Americans brim with confidence at century's end

Alan and Monica Grinnell were smiling as they marveled at the newly renovated Grand Central Station's vast, spit-polished interior. Tourists from Oregon, they'd just come back from Ellis Island, full of optimism about the future - for themselves and the country as a whole.

"We just got a real sense of the mix that makes this country so strong," says Mr. Grinnell, a software engineer. "The best people from all over the world are here."

Like the Grinnells, Americans from all walks of life appear to be ready to bound into the new millennium with a strong sense of optimism, despite an undercurrent of wariness about the impact of globalization on the economy and national security.

While Americans overall tend to be fairly happy and optimistic, experts say the nation is exuding an unusual degree of confidence at the end of the so-called "American century" - reflecting in part the good economic times and the nation's unrivaled military standing in the world.

Indeed, a new poll by the Pew Research Center for the People and the Press released yesterday finds that 81 percent of Americans are hopeful about what the 21st century holds for them and their families. Fully 70 percent believe the country will do well.

"I was surprised, particularly in relationship to many of the problems that people discussed and anticipate," says Andy Kohut, director of the Pew Center. "But I think the longer people are in a good frame of mind about things, the more optimistic they are."

Overall, things have been going pretty well for much of the country the past five years - both economically and in terms of social indicators, like the drop in the juvenile-crime rate. Public-opinion experts say that's helped temper concerns about some of the disasters that Americans predict will also come with the millennium.

The 'Big One' in California

More than 90 percent believe a major earthquake will strike California. More than 75 percent believe global warming will create severe environmental problems, and 64 percent expect a major terrorist attack on the US.

A majority also worries that troubles in a global economy could negatively affect the US economy. Such concerns are tied to wariness about globalism and environmental factors outside the country's control.

But that appears to be counterbalanced by Americans' faith in the strides made by science and technology, which they also believe will triumph in the next century.

"Sixty years ago there was no TV, so nothing should surprise you about what we can do," says Sal Brancato, a telecommunications salesman from New York.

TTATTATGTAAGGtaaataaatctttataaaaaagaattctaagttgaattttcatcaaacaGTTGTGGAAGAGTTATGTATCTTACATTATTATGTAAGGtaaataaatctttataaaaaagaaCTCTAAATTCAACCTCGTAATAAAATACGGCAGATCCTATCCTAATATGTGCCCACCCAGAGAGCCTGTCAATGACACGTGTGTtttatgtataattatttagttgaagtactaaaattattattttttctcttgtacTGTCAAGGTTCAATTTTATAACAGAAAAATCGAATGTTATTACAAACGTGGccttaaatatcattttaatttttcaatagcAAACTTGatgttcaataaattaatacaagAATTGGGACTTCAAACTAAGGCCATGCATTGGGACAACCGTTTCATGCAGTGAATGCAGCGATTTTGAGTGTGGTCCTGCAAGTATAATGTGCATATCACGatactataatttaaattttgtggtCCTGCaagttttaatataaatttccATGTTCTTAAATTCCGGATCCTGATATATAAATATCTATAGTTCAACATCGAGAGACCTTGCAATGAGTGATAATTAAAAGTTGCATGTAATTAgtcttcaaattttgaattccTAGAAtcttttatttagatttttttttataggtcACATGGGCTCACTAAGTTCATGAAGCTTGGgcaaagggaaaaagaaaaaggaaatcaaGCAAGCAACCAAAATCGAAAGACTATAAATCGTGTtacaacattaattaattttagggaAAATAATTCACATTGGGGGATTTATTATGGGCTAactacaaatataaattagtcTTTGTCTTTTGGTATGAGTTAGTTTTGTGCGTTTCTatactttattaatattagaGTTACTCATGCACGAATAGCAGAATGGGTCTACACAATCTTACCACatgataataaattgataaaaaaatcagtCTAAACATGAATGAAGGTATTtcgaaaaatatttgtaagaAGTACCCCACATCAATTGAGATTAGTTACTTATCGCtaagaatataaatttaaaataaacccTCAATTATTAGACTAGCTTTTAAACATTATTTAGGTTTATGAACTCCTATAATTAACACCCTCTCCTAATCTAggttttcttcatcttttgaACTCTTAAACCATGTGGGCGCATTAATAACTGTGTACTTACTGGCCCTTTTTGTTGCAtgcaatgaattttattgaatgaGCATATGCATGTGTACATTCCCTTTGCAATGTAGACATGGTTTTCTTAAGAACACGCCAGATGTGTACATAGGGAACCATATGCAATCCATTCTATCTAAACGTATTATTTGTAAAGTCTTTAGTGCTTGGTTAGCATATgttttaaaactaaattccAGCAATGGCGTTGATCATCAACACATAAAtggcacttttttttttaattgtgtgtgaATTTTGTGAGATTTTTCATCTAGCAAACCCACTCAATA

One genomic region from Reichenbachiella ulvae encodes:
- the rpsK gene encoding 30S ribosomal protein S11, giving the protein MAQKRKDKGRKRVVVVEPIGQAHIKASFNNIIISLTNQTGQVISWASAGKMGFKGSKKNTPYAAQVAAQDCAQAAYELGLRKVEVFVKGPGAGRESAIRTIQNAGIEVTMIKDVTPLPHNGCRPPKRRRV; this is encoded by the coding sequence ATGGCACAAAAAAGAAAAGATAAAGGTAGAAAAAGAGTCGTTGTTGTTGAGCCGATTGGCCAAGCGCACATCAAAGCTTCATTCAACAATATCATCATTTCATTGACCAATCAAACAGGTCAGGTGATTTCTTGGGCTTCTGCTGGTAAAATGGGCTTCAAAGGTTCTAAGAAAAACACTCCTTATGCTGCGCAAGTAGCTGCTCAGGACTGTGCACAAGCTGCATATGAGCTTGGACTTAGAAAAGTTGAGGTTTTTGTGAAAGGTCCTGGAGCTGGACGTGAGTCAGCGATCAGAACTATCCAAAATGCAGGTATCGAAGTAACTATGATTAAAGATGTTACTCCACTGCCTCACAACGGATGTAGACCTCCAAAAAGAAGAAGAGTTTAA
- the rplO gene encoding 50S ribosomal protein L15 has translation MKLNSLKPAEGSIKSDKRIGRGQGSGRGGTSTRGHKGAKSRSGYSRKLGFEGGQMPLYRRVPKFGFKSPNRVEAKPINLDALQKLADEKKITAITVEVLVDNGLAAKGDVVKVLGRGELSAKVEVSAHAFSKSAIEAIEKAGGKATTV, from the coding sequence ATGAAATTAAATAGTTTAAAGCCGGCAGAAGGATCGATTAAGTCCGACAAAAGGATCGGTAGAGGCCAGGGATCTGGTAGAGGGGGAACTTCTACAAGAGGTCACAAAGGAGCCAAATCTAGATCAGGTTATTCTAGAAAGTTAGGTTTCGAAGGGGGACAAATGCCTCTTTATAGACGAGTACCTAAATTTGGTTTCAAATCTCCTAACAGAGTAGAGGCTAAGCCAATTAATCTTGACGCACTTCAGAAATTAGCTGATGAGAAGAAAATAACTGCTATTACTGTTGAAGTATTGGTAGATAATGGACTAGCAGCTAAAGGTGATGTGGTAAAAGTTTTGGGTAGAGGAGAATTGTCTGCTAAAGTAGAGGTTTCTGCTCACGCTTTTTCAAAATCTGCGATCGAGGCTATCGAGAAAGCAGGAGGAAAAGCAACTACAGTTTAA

Americans have always had a roller-coaster affair with technology. In the 1960s, the country was so confident about the success of nuclear power that some scientists predicted by the millennium electricity would be practically free. Just 10 years later, many Americans were blaming science and technology for the country's environmental problems. Today technology again dazzles.

Even with Americans' proclivity for bravado and bullishness, social scientists say the high levels of optimism found in this poll - 8 in 10 Americans - come as a surprise.

"That's certainly bullish on the future," says David Myers of Hope College in Holland, Mich. He notes that from 1960 to 1994 things were going pretty well economically in this country, but important social indicators - juvenile crime, teen pregnancy, divorce - seemed to keep getting worse.

Most of those indicators began to turn around five years ago, and Mr. Myers believes that's another key factor fueling the optimism. But in his forthcoming book, "The American Paradox - Spiritual Hunger in an Age of Plenty," Myers also warns of "illusory" optimism, which can set up unrealistic expectations. For instance, research has shown college students overwhelmingly believe they are less likely to become alcoholic and more likely to get a good job than their peers are.

One study of 137 recipients of marriage licenses found that they all knew that half of American marriages end in divorce, and yet most believed they'd stay together forever. Research has also shown that students who are overconfident tend to underprepare.

The problem, he says, is that unrealistic notions can leave people vulnerable to some of life's more difficult contingencies. "Optimism definitely beats pessimism in promoting self-efficacy, health, and well being," he writes. "Yet a dash of realism can save us from the perils of unrealistic optimism."

But many people credit the nation's great success to its unbounded faith in itself, which according to the Pew poll is riding particularly high right now. Tom Smith, director of the General Social Survey at the National Opinion Research Center at the University of Chicago, says Americans occasionally go through periods where confidence in the country drops.

But only once, he says, in the early 1970s, with the nation reeling from Watergate, stagflation, and the defeat in Vietnam, did the negativity in the national experience bring about a "rise in pessimism and a loss of the idea of America being a special place."

No more 'yip-ins'

That's something Grinnell is reminded of as he stands at the center of Grand Central Station. More than 30 years ago, he came here for what was billed as a "yip-in" - a nonviolent protest against the status quo.

Thousands of young people showed up. The demonstration got rowdy. Some stood on top of the round information booth at the center of the main hall, breaking its glass ceiling. Police swat teams were called in. "They were beating people up, and I was a little kid from Oregon," he says. "I had never seen anything like it. I was not optimistic at that time. We thought the country was falling apart - but we were kids then, what did we know?"

(c) Copyright 1999. The Christian Science Publishing Society

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